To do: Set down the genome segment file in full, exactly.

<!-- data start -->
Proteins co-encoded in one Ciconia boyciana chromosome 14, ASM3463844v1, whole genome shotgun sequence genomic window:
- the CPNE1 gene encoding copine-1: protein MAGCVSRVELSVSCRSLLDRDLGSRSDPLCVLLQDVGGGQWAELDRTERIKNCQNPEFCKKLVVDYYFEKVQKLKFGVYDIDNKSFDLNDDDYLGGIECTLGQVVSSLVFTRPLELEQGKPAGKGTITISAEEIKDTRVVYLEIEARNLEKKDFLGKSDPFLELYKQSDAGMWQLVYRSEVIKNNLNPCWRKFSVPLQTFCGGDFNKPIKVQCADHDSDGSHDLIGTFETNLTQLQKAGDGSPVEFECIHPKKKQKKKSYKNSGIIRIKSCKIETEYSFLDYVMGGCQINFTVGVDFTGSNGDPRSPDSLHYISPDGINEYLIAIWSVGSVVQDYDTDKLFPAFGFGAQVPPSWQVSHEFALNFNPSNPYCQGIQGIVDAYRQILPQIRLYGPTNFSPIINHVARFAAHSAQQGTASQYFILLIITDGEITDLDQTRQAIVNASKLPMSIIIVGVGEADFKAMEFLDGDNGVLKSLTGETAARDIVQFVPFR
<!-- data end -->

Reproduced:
Proteins co-encoded in one Ciconia boyciana chromosome 14, ASM3463844v1, whole genome shotgun sequence genomic window:
- the CPNE1 gene encoding copine-1: protein MAGCVSRVELSVSCRSLLDRDLGSRSDPLCVLLQDVGGGQWAELDRTERIKNCQNPEFCKKLVVDYYFEKVQKLKFGVYDIDNKSFDLNDDDYLGGIECTLGQVVSSLVFTRPLELEQGKPAGKGTITISAEEIKDTRVVYLEIEARNLEKKDFLGKSDPFLELYKQSDAGMWQLVYRSEVIKNNLNPCWRKFSVPLQTFCGGDFNKPIKVQCADHDSDGSHDLIGTFETNLTQLQKAGDGSPVEFECIHPKKKQKKKSYKNSGIIRIKSCKIETEYSFLDYVMGGCQINFTVGVDFTGSNGDPRSPDSLHYISPDGINEYLIAIWSVGSVVQDYDTDKLFPAFGFGAQVPPSWQVSHEFALNFNPSNPYCQGIQGIVDAYRQILPQIRLYGPTNFSPIINHVARFAAHSAQQGTASQYFILLIITDGEITDLDQTRQAIVNASKLPMSIIIVGVGEADFKAMEFLDGDNGVLKSLTGETAARDIVQFVPFR